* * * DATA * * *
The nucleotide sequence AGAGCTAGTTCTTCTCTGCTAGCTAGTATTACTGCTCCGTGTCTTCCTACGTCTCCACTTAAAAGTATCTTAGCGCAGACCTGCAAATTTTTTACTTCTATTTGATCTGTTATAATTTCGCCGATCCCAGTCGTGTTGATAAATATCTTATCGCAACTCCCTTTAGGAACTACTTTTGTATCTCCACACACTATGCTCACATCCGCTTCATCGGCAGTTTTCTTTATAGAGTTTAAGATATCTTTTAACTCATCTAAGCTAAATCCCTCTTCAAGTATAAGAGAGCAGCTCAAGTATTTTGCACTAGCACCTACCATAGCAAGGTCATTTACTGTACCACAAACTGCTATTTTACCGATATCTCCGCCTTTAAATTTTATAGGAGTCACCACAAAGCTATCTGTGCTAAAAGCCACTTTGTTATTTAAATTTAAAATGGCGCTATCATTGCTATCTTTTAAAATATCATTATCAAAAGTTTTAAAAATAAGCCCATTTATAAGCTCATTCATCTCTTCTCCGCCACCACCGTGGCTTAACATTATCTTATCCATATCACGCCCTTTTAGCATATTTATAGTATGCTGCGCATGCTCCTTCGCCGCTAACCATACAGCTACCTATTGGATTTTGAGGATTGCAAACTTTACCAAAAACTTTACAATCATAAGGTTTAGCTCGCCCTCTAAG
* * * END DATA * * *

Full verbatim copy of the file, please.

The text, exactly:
The nucleotide sequence AGAGCTAGTTCTTCTCTGCTAGCTAGTATTACTGCTCCGTGTCTTCCTACGTCTCCACTTAAAAGTATCTTAGCGCAGACCTGCAAATTTTTTACTTCTATTTGATCTGTTATAATTTCGCCGATCCCAGTCGTGTTGATAAATATCTTATCGCAACTCCCTTTAGGAACTACTTTTGTATCTCCACACACTATGCTCACATCCGCTTCATCGGCAGTTTTCTTTATAGAGTTTAAGATATCTTTTAACTCATCTAAGCTAAATCCCTCTTCAAGTATAAGAGAGCAGCTCAAGTATTTTGCACTAGCACCTACCATAGCAAGGTCATTTACTGTACCACAAACTGCTATTTTACCGATATCTCCGCCTTTAAATTTTATAGGAGTCACCACAAAGCTATCTGTGCTAAAAGCCACTTTGTTATTTAAATTTAAAATGGCGCTATCATTGCTATCTTTTAAAATATCATTATCAAAAGTTTTAAAAATAAGCCCATTTATAAGCTCATTCATCTCTTCTCCGCCACCACCGTGGCTTAACATTATCTTATCCATATCACGCCCTTTTAGCATATTTATAGTATGCTGCGCATGCTCCTTCGCCGCTAACCATACAGCTACCTATTGGATTTTGAGGATTGCAAACTTTACCAAAAACTTTACAATCATAAGGTTTAGCTCGCCCTCTAAG